Ms. Farrell believes Chinatown is at risk of two things: “Inappropriate developments, and stagnation, malnutrition.” She’s not prepared to protect the community from the former to the extent that it ends up with the latter.
“There are a lot of empty lots in Chinatown, lots which have been empty for a generation and through multiple economic booms. Those lots are hurting the community. Several development proposals have been withdrawn and we need to understand why development isn’t getting off the ground there.”
The City of Vancouver’s Chinatown has been the subject of a revitalization plan since 2001 because of “a general sense of decline which timed with a the proposed extension of the downtown core,” assistant director of planning Kevin McNaney says.
Mr. McNaney says the projects successes will be measurable in the coming years with the completion of 550 affordable residential units by the end of 2016 and several new businesses taking up residence.
“We’ve seen a number of exciting new restaurants open and be very successful in Chinatown alongside coffee shops, consignment boutiques and even a skateboard store. These new businesses are supporting the older ones and bringing new custom.”
This new custom is giving hope to businesses such as the iconic Foo’s Ho Ho, Canada’s oldest operating Chinese restaurant, which will re-open for business this year under new management. But the project hasn’t been without its critics.
“Yes, there have been concerns over whether these non-Chinese businesses are diluting the culture of Chinatown but you can’t just have dried fish shops and bamboo; communities need diversity. There’s a Starbucks in Chinatown now. Some people don’t like that, but young Chinese Canadians like Starbucks.”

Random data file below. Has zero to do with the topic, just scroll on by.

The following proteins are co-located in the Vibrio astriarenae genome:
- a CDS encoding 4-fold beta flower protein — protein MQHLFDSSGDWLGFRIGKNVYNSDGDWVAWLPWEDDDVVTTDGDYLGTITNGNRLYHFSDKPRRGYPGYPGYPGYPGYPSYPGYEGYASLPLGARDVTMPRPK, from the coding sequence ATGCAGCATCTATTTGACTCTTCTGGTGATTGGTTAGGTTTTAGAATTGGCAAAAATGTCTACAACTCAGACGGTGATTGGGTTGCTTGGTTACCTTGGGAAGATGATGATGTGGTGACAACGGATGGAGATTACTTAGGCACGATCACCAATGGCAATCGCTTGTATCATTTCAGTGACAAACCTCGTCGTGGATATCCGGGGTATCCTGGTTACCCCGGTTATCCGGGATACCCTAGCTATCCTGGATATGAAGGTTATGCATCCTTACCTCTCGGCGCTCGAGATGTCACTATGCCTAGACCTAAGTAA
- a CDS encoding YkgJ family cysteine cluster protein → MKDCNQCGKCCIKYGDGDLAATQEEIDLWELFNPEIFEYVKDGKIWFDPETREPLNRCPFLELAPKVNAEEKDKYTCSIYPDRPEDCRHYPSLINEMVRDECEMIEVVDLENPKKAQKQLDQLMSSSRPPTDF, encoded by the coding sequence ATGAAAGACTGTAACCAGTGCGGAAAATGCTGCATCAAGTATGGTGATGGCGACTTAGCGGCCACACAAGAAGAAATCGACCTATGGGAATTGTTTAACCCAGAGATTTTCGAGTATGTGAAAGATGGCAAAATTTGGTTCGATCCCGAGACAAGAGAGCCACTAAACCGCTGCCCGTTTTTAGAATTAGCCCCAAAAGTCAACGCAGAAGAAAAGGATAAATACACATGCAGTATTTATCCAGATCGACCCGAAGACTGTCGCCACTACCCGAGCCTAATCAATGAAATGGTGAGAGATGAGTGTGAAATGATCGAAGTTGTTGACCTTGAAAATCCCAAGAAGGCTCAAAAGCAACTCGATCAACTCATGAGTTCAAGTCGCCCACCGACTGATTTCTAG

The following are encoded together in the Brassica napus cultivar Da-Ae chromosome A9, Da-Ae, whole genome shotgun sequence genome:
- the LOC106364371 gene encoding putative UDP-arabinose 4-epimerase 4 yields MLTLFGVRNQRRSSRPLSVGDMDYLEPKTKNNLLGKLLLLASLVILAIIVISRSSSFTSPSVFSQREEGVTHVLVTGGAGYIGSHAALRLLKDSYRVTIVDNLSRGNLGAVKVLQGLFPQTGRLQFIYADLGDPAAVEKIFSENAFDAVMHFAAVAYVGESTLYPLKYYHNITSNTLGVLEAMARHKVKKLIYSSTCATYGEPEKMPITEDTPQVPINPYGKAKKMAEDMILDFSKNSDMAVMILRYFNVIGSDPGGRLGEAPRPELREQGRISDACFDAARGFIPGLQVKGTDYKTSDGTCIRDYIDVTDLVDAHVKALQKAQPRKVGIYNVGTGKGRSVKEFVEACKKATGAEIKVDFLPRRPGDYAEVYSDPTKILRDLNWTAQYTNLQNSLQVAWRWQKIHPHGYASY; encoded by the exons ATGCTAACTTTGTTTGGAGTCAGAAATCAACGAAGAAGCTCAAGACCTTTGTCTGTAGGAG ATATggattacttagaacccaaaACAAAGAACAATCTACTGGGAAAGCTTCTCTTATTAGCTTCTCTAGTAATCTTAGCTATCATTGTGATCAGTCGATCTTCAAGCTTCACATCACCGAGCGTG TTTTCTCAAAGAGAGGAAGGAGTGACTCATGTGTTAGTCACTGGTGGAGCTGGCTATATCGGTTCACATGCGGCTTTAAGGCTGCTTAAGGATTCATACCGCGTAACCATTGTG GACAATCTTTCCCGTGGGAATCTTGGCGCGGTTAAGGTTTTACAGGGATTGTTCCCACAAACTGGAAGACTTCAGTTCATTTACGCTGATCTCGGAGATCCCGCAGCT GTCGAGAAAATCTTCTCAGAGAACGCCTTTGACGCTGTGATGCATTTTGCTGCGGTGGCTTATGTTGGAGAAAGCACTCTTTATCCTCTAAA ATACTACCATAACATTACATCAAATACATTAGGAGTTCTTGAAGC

Mr. Wong is unconvinced this is the right direction for Calgary’s Chinatown.
“I was in Vancouver’s Chinatown last month and I saw a whole block of non-Chinese businesses. It’s Chinatown on the outside but not on the inside.”
Ensuring the neighbourhood “feels like Chinatown” remains one of Mr. Wong’s top priorities for Calgary.
“Visible, viable, vital and vibrant. Those are the measures of success. Our culture needs to be visible, businesses need to be viable and there needs to be vitality and vibrancy.”
Young Chinese Calgarians showed their support for the cause by forming a group called I Love YYC Chinatown several weeks ago. It’s been raising awareness of the development online and on social media.
Sylvia Leong, one of the founding members, believes the development application has simply brought to the fore challenges currently being faced by all North American Chinatowns.
“There’s a need to evolve but also a need to maintain links to the past,” says the 33 year-old Chinese Malaysian, who was born and raised in Calgary.
She, like many of her generation and younger, maintains that even though she doesn’t live there, Chinatown is still an important part of her heritage and the heritage of her family.
“My dad lives out in the northeast but he still makes the bus journey into Chinatown twice a week. I also go there often. It’s important to my whole family.”
She doesn’t agree with Mr. Chugh’s assertion that emotion should be left out of planning decisions.
“With every generation, how people identify with their culture changes but it doesn’t make it less viable,” she says. “It’s hard to know where you’re going if you don’t know where you came from.”
And perhaps the same could be said of Chinatown Calgary, as it struggles to define its future without losing sight of its past.